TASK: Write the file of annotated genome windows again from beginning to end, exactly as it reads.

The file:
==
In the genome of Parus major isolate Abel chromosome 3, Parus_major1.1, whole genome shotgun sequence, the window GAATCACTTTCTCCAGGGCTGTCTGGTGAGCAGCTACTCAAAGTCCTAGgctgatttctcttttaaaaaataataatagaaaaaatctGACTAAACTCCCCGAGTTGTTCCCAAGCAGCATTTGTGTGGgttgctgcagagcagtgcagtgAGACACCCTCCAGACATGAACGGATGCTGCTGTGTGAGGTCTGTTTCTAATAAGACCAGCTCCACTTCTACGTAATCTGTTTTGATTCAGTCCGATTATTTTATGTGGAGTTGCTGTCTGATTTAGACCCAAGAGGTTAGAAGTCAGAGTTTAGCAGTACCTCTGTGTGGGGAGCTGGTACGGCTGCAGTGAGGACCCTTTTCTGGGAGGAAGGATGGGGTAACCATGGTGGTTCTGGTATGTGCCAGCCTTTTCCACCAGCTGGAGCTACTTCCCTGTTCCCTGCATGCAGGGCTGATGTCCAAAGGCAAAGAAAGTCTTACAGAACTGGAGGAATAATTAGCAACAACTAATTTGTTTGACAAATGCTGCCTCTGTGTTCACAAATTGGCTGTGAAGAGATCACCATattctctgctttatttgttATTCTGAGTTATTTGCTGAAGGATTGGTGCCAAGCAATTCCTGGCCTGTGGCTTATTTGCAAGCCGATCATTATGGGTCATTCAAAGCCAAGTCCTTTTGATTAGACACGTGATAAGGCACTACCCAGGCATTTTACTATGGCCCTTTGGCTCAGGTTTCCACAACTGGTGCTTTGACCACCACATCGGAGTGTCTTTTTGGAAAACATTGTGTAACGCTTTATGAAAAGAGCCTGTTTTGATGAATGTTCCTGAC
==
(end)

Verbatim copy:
In the genome of Parus major isolate Abel chromosome 3, Parus_major1.1, whole genome shotgun sequence, the window GAATCACTTTCTCCAGGGCTGTCTGGTGAGCAGCTACTCAAAGTCCTAGgctgatttctcttttaaaaaataataatagaaaaaatctGACTAAACTCCCCGAGTTGTTCCCAAGCAGCATTTGTGTGGgttgctgcagagcagtgcagtgAGACACCCTCCAGACATGAACGGATGCTGCTGTGTGAGGTCTGTTTCTAATAAGACCAGCTCCACTTCTACGTAATCTGTTTTGATTCAGTCCGATTATTTTATGTGGAGTTGCTGTCTGATTTAGACCCAAGAGGTTAGAAGTCAGAGTTTAGCAGTACCTCTGTGTGGGGAGCTGGTACGGCTGCAGTGAGGACCCTTTTCTGGGAGGAAGGATGGGGTAACCATGGTGGTTCTGGTATGTGCCAGCCTTTTCCACCAGCTGGAGCTACTTCCCTGTTCCCTGCATGCAGGGCTGATGTCCAAAGGCAAAGAAAGTCTTACAGAACTGGAGGAATAATTAGCAACAACTAATTTGTTTGACAAATGCTGCCTCTGTGTTCACAAATTGGCTGTGAAGAGATCACCATattctctgctttatttgttATTCTGAGTTATTTGCTGAAGGATTGGTGCCAAGCAATTCCTGGCCTGTGGCTTATTTGCAAGCCGATCATTATGGGTCATTCAAAGCCAAGTCCTTTTGATTAGACACGTGATAAGGCACTACCCAGGCATTTTACTATGGCCCTTTGGCTCAGGTTTCCACAACTGGTGCTTTGACCACCACATCGGAGTGTCTTTTTGGAAAACATTGTGTAACGCTTTATGAAAAGAGCCTGTTTTGATGAATGTTCCTGAC